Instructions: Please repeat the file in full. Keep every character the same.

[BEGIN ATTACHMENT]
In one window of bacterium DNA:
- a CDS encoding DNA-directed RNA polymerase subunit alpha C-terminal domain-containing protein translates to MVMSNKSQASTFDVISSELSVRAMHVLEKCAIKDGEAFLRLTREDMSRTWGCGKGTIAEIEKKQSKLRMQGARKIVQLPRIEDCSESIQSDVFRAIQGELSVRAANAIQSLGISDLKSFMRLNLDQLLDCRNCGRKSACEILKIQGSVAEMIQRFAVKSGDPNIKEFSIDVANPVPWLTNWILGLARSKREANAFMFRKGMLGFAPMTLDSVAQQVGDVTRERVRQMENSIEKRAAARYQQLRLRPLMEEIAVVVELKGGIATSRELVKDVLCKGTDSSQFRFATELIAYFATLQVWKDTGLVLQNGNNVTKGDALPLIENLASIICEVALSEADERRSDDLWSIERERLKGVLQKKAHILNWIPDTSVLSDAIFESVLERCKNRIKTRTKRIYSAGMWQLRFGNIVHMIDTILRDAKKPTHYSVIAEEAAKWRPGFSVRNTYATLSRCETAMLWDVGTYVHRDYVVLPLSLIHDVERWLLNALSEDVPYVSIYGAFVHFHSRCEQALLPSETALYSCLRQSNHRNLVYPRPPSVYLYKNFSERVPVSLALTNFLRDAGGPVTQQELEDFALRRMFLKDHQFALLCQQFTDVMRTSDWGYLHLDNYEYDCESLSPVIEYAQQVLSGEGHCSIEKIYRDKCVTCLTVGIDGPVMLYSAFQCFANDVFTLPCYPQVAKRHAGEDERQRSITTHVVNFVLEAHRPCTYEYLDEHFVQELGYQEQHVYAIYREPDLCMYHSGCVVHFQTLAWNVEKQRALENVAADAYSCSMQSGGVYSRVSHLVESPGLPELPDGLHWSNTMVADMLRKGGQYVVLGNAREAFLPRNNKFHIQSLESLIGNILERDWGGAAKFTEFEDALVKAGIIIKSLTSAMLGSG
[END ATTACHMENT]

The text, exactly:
In one window of bacterium DNA:
- a CDS encoding DNA-directed RNA polymerase subunit alpha C-terminal domain-containing protein translates to MVMSNKSQASTFDVISSELSVRAMHVLEKCAIKDGEAFLRLTREDMSRTWGCGKGTIAEIEKKQSKLRMQGARKIVQLPRIEDCSESIQSDVFRAIQGELSVRAANAIQSLGISDLKSFMRLNLDQLLDCRNCGRKSACEILKIQGSVAEMIQRFAVKSGDPNIKEFSIDVANPVPWLTNWILGLARSKREANAFMFRKGMLGFAPMTLDSVAQQVGDVTRERVRQMENSIEKRAAARYQQLRLRPLMEEIAVVVELKGGIATSRELVKDVLCKGTDSSQFRFATELIAYFATLQVWKDTGLVLQNGNNVTKGDALPLIENLASIICEVALSEADERRSDDLWSIERERLKGVLQKKAHILNWIPDTSVLSDAIFESVLERCKNRIKTRTKRIYSAGMWQLRFGNIVHMIDTILRDAKKPTHYSVIAEEAAKWRPGFSVRNTYATLSRCETAMLWDVGTYVHRDYVVLPLSLIHDVERWLLNALSEDVPYVSIYGAFVHFHSRCEQALLPSETALYSCLRQSNHRNLVYPRPPSVYLYKNFSERVPVSLALTNFLRDAGGPVTQQELEDFALRRMFLKDHQFALLCQQFTDVMRTSDWGYLHLDNYEYDCESLSPVIEYAQQVLSGEGHCSIEKIYRDKCVTCLTVGIDGPVMLYSAFQCFANDVFTLPCYPQVAKRHAGEDERQRSITTHVVNFVLEAHRPCTYEYLDEHFVQELGYQEQHVYAIYREPDLCMYHSGCVVHFQTLAWNVEKQRALENVAADAYSCSMQSGGVYSRVSHLVESPGLPELPDGLHWSNTMVADMLRKGGQYVVLGNAREAFLPRNNKFHIQSLESLIGNILERDWGGAAKFTEFEDALVKAGIIIKSLTSAMLGSG